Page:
As International Women’s Day fast approaches, female hierarchy within British business is at the forefront of the political agenda.
Recent comments by Business Secretary Vince Cable on the role of women in senior positions have been well received by many. He said that achieving the target of 25% women in boardrooms across Britain by the end of this year is within sight, but quotas could be enforced if the objective is not met. As a result the Government is actively encouraging businesses across Britain to appoint women into senior roles as soon as possible.
The event, hosted by Newcastle University Business School on Friday, March 6, won’t just focus on discussing women in senior roles. Attendees will hear from speakers, including myself, about the whole business journey – from beginning a career to business start-ups and achieving success as female entrepreneurs.
This event is important for the region, not only as a means of highlighting the work that needs to be done to bring about equality for women in business, but also to talk about the good business being done in the region. In recent years, female entrepreneurs have been making a huge contribution our regional economy – 30% of North East business owners are women, above the national average of 28%, and women account for more than half the increase in self-employment since 2008. This is a great achievement and one that will be recognised and celebrated through events like this.
As speakers, we are aiming to relay our stories to help inspire others who may not yet have the courage to apply for their next promotion or look into starting a business venture. We will be talking about our experiences of climbing the corporate ladder – what barriers we have overcome, how we have built the solid foundations of our business in the North East maximising the career opportunities available to us.
From a personal perspective, I will discuss my key drivers for leaving a full-time role that offered me job security to take the plunge and start my own business and how I am adjusting to self-employed life six months on from building a business in its infancy. I have received a huge amount of support from the likes of Business Northumberland and the North East Chamber of Commerce so am incredibly thankful for the services the North East offers entrepreneurs.
The North East Chamber of Commerce is actively working with businesses across the region to pioneer equality for women in business, which has been one of its top policies since 2012.
One key issue being highlighted by the work is the fact that some of the North East’s most important industries are set to face serious skills shortages in the coming years. Construction and science, technology, engineering and maths (STEM) all have a significant under-representation of women in the workforce. The UK has the worst gender imbalance for engineers in the EU with just 8.7% female and while there are plans to create 17,500 jobs in construction in the next five years, only 11% of workers are women.
The IT sector is providing huge growth opportunities for the North East, yet just one in five employees in the sector are women.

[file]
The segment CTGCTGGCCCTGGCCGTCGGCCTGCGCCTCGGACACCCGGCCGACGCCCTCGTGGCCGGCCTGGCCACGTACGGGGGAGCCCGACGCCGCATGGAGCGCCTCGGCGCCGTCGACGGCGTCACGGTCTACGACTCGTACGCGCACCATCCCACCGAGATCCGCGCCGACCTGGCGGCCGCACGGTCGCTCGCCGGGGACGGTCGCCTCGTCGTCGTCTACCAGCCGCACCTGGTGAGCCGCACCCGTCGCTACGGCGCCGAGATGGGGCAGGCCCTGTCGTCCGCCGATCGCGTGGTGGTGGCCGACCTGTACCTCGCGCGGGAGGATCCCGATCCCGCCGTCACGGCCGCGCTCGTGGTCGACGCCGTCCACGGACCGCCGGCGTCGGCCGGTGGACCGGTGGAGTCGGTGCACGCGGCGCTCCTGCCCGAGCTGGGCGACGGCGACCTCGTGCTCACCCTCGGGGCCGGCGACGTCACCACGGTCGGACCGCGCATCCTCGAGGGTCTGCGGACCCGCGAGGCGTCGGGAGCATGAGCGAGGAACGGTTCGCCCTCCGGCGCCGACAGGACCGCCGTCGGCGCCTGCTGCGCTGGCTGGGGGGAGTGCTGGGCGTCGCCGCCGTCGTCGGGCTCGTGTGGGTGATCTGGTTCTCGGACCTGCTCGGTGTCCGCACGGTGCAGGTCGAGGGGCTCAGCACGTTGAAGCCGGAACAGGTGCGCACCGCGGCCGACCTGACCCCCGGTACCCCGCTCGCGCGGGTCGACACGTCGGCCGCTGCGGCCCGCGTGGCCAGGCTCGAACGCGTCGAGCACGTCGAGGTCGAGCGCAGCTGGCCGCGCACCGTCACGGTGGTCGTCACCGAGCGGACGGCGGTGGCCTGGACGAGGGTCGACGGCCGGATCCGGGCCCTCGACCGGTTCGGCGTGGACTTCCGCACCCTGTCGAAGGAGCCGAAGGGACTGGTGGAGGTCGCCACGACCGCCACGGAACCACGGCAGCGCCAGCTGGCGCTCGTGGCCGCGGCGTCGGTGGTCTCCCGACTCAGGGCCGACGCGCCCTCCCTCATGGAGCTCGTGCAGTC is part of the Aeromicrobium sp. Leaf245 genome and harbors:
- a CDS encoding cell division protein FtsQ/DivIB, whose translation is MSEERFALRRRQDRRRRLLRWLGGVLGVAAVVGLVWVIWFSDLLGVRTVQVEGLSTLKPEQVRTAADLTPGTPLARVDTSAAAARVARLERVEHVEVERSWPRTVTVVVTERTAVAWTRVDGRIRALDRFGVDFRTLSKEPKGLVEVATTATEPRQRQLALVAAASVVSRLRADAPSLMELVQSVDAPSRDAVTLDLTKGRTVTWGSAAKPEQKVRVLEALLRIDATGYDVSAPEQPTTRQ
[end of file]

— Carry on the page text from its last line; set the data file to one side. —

Steps are being made to try to bridge this gap. In the wake of a recent Institute for Public Policy Research (IPPR) study which highlighted that North East women believe STEM careers are “not for them”, regional MP Chi Onwurah urged women to take up careers in engineering to help speed up the region’s economic recovery.
Businesses have also actively begun encouraging young women to take up careers in STEM. Just last month IT firm Accenture teamed up with Stemettes, an organisation set up to combat the lack of women in STEM, to host an event called #NEDigitalgirls. This event targeted 11 to 13-year olds in the North East by hosting range of talks, workshops and demonstrations designed to showcase opportunities available to women in the technology industry.
So what else can we do to help the next generation of female leaders realise their potential? There are some great networks and support organisations out there to help encourage young women careers, one of which is called Find Your Future. This is a new Northumberland-based network, founded by Jacqui Henderson, consisting of more than 40 women from businesses across the region. These women have come together to work alongside schools, colleges and youth groups to help young women in education gain confidence in their abilities and choose the right career path for them.
This is all great news for women in the region, but clearly there is more work to be done to help companies in the North East be more productive. Our businesses perform well, but without gender-balanced teams we will struggle to compete in national or international markets. Statistics show that companies with three or more women board directors achieve return on equity 45% higher than the average business. That’s because mixed gender teams are more productive than single gender ones.
The key is to maximise employment and career opportunities for women to ensure the relevant support is there for them to progress up the career ladder. Currently within some sectors across the North East there is not only a gender gap but also a skills gap that needs to be filled and workers, both male and female, who are needed to fill the gap.
International Women’s Day provides the perfect opportunity to discuss these issues so we can begin working together as a region to bridge the gender gap.